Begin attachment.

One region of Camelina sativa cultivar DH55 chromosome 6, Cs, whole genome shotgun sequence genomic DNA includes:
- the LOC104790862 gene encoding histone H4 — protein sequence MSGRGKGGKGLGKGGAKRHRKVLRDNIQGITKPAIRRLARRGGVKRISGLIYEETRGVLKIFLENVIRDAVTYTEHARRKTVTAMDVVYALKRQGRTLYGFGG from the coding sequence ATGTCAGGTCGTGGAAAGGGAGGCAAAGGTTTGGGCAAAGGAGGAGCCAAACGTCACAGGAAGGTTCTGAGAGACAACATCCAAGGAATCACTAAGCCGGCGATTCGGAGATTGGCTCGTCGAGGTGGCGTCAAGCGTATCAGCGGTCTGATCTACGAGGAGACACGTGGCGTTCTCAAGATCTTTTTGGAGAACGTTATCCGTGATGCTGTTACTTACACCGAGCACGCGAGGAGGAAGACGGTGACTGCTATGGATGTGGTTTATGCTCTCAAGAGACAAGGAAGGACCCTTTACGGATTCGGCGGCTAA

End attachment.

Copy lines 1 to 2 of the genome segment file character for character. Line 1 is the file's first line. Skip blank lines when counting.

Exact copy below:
One region of Camelina sativa cultivar DH55 chromosome 6, Cs, whole genome shotgun sequence genomic DNA includes:
- the LOC104790862 gene encoding histone H4 — protein sequence MSGRGKGGKGLGKGGAKRHRKVLRDNIQGITKPAIRRLARRGGVKRISGLIYEETRGVLKIFLENVIRDAVTYTEHARRKTVTAMDVVYALKRQGRTLYGFGG from the coding sequence ATGTCAGGTCGTGGAAAGGGAGGCAAAGGTTTGGGCAAAGGAGGAGCCAAACGTCACAGGAAGGTTCTGAGAGACAACATCCAAGGAATCACTAAGCCGGCGATTCGGAGATTGGCTCGTCGAGGTGGCGTCAAGCGTATCAGCGGTCTGATCTACGAGGAGACACGTGGCGTTCTCAAGATCTTTTTGGAGAACGTTATCCGTGATGCTGTTACTTACACCGAGCACGCGAGGAGGAAGACGGTGACTGCTATGGATGTGGTTTATGCTCTCAAGAGACAAGGAAGGACCCTTTACGGATTCGGCGGCTAA